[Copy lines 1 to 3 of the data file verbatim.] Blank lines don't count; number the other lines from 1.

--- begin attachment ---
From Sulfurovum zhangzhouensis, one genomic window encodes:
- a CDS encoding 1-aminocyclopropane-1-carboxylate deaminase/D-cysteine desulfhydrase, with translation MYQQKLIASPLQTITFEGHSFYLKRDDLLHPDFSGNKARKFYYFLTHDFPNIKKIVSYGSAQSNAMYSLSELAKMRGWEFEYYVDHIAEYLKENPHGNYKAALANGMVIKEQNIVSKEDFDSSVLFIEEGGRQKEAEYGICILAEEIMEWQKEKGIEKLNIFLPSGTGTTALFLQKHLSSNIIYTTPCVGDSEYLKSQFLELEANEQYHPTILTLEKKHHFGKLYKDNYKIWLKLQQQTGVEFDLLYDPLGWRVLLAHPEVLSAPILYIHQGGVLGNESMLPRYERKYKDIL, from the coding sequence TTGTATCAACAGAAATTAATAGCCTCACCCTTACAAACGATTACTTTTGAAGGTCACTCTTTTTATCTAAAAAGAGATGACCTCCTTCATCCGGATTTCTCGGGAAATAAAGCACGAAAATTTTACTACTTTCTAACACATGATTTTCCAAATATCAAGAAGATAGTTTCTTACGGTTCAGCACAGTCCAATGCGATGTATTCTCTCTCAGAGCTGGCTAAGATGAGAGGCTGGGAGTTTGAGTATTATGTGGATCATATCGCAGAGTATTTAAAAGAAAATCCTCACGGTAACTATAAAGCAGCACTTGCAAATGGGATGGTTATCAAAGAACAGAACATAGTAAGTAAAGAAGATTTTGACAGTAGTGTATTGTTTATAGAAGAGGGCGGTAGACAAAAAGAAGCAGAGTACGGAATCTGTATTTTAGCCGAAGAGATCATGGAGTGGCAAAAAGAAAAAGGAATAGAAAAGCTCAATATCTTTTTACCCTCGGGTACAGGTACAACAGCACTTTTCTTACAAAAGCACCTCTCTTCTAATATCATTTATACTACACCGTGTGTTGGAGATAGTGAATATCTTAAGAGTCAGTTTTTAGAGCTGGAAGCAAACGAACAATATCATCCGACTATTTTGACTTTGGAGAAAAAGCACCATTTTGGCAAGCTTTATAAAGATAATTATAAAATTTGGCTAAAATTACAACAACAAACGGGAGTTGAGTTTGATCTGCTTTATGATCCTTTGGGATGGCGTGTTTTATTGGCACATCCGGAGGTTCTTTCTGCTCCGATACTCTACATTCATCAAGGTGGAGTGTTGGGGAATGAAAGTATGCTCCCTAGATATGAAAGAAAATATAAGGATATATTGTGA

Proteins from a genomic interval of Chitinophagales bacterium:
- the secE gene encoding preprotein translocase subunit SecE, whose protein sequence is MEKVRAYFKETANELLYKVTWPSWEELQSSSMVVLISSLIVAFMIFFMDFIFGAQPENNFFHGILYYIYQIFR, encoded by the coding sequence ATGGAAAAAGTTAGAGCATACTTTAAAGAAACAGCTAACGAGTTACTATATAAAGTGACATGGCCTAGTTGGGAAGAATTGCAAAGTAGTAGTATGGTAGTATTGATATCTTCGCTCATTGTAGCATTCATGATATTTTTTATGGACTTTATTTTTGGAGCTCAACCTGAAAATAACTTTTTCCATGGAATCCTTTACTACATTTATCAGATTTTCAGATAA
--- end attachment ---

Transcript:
From Sulfurovum zhangzhouensis, one genomic window encodes:
- a CDS encoding 1-aminocyclopropane-1-carboxylate deaminase/D-cysteine desulfhydrase, with translation MYQQKLIASPLQTITFEGHSFYLKRDDLLHPDFSGNKARKFYYFLTHDFPNIKKIVSYGSAQSNAMYSLSELAKMRGWEFEYYVDHIAEYLKENPHGNYKAALANGMVIKEQNIVSKEDFDSSVLFIEEGGRQKEAEYGICILAEEIMEWQKEKGIEKLNIFLPSGTGTTALFLQKHLSSNIIYTTPCVGDSEYLKSQFLELEANEQYHPTILTLEKKHHFGKLYKDNYKIWLKLQQQTGVEFDLLYDPLGWRVLLAHPEVLSAPILYIHQGGVLGNESMLPRYERKYKDIL, from the coding sequence TTGTATCAACAGAAATTAATAGCCTCACCCTTACAAACGATTACTTTTGAAGGTCACTCTTTTTATCTAAAAAGAGATGACCTCCTTCATCCGGATTTCTCGGGAAATAAAGCACGAAAATTTTACTACTTTCTAACACATGATTTTCCAAATATCAAGAAGATAGTTTCTTACGGTTCAGCACAGTCCAATGCGATGTATTCTCTCTCAGAGCTGGCTAAGATGAGAGGCTGGGAGTTTGAGTATTATGTGGATCATATCGCAGAGTATTTAAAAGAAAATCCTCACGGTAACTATAAAGCAGCACTTGCAAATGGGATGGTTATCAAAGAACAGAACATAGTAAGTAAAGAAGATTTTGACAGTAGTGTATTGTTTATAGAAGAGGGCGGTAGACAAAAAGAAGCAGAGTACGGAATCTGTATTTTAGCCGAAGAGATCATGGAGTGGCAAAAAGAAAAAGGAATAGAAAAGCTCAATATCTTTTTACCCTCGGGTACAGGTACAACAGCACTTTTCTTACAAAAGCACCTCTCTTCTAATATCATTTATACTACACCGTGTGTTGGAGATAGTGAATATCTTAAGAGTCAGTTTTTAGAGCTGGAAGCAAACGAACAATATCATCCGACTATTTTGACTTTGGAGAAAAAGCACCATTTTGGCAAGCTTTATAAAGATAATTATAAAATTTGGCTAAAATTACAACAACAAACGGGAGTTGAGTTTGATCTGCTTTATGATCCTTTGGGATGGCGTGTTTTATTGGCACATCCGGAGGTTCTTTCTGCTCCGATACTCTACATTCATCAAGGTGGAGTGTTGGGGAATGAAAGTATGCTCCCTAGATATGAAAGAAAATATAAGGATATATTGTGA

Proteins from a genomic interval of Chitinophagales bacterium: